Relevance of assessing the uterine microbiota in infertility

The identification of endometrial dysbiosis as a novel cause of implantation failure and pregnancy loss supports the assessment of endometrial microbiological health to improve clinical management of infer- tile patients.

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Volume 110, Issue 3, Pages 337–343


Inmaculada Moreno, Ph.D., Carlos Simon, M.D., Ph.D.


Technical advances in massive parallel sequencing have allowed the characterization of the whole reproductive tract microbiome in all the compartments beyond the vagina. The microbiota in the uterine cavity seem to be a continuum from the microbiota in the vagina, but several works have reported significant differences between vaginal and endometrial microbiota, highlighting the relevance of assessing the upper genital tract microbiota to better understand the potential roles of bacteria in the physiological and pathological processes taking place in the uterine cavity, including embryo implantation, pregnancy maintenance, and other gynecological diseases. However, the study of the endometrial microbiota, as with other low-biomass microbiota, presents important hurdles because, due to the small amount of starting material, they are easily contaminated by exogenous bacterial DNA. For this reason, careful and appropriate investigation of the endometrial microbiota is of outstanding importance to detect uterine dysbiosis that may impact the reproductive function.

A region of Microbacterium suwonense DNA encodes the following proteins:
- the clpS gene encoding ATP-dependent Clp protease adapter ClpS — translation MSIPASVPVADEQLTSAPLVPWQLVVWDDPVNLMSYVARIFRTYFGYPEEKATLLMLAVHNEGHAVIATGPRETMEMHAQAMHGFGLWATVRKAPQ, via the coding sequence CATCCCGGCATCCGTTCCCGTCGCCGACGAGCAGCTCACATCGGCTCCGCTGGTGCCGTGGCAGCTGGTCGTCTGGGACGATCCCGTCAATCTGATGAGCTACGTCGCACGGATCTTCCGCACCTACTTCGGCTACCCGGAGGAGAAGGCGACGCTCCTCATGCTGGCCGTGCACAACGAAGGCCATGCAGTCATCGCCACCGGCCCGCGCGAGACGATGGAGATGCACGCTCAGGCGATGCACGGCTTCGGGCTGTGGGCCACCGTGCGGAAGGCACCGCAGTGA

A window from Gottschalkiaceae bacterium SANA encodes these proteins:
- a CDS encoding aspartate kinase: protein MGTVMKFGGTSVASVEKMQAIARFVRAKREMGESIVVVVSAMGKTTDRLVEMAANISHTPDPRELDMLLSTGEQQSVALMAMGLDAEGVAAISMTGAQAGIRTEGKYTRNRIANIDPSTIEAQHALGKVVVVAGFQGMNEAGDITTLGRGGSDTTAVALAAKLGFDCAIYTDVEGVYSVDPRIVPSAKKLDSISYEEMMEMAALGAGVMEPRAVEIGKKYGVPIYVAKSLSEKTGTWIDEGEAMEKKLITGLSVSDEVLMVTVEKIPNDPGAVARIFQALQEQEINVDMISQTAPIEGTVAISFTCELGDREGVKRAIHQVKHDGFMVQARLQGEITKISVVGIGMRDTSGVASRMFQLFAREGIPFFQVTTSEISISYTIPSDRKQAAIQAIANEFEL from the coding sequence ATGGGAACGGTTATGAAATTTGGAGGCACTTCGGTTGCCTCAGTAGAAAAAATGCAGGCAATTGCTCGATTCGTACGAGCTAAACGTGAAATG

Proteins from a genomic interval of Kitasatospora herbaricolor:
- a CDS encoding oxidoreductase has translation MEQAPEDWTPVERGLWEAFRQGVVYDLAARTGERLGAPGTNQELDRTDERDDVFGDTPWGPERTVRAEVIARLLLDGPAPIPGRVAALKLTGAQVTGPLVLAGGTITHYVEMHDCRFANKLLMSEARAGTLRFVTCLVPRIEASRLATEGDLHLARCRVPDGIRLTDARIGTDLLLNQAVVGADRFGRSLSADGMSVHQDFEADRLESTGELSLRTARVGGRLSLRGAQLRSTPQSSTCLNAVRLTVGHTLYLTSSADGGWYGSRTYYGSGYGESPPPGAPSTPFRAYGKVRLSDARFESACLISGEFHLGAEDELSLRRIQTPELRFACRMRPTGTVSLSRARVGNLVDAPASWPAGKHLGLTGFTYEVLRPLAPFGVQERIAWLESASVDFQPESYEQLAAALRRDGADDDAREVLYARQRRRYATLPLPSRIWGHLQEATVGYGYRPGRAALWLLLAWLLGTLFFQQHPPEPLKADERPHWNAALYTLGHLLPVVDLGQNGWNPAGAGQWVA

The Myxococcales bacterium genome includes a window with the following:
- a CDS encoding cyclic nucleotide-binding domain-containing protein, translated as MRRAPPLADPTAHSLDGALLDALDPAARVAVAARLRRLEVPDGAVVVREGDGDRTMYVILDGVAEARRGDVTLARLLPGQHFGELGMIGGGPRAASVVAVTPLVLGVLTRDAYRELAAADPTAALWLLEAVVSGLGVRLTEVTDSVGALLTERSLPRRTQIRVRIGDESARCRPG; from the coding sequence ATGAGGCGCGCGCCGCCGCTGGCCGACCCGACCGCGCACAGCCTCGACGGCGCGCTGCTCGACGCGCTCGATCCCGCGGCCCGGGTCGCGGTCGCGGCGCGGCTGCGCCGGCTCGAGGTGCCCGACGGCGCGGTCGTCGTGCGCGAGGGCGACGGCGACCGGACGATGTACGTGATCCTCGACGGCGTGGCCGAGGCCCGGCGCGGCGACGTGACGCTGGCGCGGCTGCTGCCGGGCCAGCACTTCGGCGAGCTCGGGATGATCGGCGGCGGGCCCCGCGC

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Fertility and Sterility

Editorial Office, American Society for Reproductive Medicine

Fertility and Sterility® is an international journal for obstetricians, gynecologists, reproductive endocrinologists, urologists, basic scientists and others who treat and investigate problems of infertility and human reproductive disorders.